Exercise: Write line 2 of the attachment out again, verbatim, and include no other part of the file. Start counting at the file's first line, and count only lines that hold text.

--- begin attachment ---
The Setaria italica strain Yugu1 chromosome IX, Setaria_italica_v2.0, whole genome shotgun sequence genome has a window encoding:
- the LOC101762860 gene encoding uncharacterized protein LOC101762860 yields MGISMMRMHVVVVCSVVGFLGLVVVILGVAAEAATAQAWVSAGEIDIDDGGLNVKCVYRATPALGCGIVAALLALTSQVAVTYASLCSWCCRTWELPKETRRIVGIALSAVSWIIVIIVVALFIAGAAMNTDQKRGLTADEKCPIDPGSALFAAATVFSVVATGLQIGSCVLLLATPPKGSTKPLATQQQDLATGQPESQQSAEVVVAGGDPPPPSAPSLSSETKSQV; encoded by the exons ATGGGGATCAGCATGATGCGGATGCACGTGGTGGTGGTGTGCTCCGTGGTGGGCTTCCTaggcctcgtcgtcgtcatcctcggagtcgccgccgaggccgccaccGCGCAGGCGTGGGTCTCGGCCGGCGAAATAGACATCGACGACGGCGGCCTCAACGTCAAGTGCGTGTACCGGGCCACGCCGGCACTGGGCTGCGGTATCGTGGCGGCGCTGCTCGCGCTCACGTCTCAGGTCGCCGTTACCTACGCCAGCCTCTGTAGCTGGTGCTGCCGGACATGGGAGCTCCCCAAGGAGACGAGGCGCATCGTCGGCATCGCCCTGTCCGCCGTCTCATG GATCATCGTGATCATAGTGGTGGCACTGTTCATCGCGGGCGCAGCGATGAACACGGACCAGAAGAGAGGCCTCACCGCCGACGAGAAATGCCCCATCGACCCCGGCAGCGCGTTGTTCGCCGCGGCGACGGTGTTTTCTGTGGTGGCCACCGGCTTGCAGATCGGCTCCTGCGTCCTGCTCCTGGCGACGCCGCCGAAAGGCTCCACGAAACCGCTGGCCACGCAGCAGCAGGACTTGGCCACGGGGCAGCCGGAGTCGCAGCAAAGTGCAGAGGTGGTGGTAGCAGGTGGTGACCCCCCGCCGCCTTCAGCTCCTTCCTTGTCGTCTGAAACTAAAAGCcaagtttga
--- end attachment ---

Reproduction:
- the LOC101762860 gene encoding uncharacterized protein LOC101762860 yields MGISMMRMHVVVVCSVVGFLGLVVVILGVAAEAATAQAWVSAGEIDIDDGGLNVKCVYRATPALGCGIVAALLALTSQVAVTYASLCSWCCRTWELPKETRRIVGIALSAVSWIIVIIVVALFIAGAAMNTDQKRGLTADEKCPIDPGSALFAAATVFSVVATGLQIGSCVLLLATPPKGSTKPLATQQQDLATGQPESQQSAEVVVAGGDPPPPSAPSLSSETKSQV; encoded by the exons ATGGGGATCAGCATGATGCGGATGCACGTGGTGGTGGTGTGCTCCGTGGTGGGCTTCCTaggcctcgtcgtcgtcatcctcggagtcgccgccgaggccgccaccGCGCAGGCGTGGGTCTCGGCCGGCGAAATAGACATCGACGACGGCGGCCTCAACGTCAAGTGCGTGTACCGGGCCACGCCGGCACTGGGCTGCGGTATCGTGGCGGCGCTGCTCGCGCTCACGTCTCAGGTCGCCGTTACCTACGCCAGCCTCTGTAGCTGGTGCTGCCGGACATGGGAGCTCCCCAAGGAGACGAGGCGCATCGTCGGCATCGCCCTGTCCGCCGTCTCATG GATCATCGTGATCATAGTGGTGGCACTGTTCATCGCGGGCGCAGCGATGAACACGGACCAGAAGAGAGGCCTCACCGCCGACGAGAAATGCCCCATCGACCCCGGCAGCGCGTTGTTCGCCGCGGCGACGGTGTTTTCTGTGGTGGCCACCGGCTTGCAGATCGGCTCCTGCGTCCTGCTCCTGGCGACGCCGCCGAAAGGCTCCACGAAACCGCTGGCCACGCAGCAGCAGGACTTGGCCACGGGGCAGCCGGAGTCGCAGCAAAGTGCAGAGGTGGTGGTAGCAGGTGGTGACCCCCCGCCGCCTTCAGCTCCTTCCTTGTCGTCTGAAACTAAAAGCcaagtttga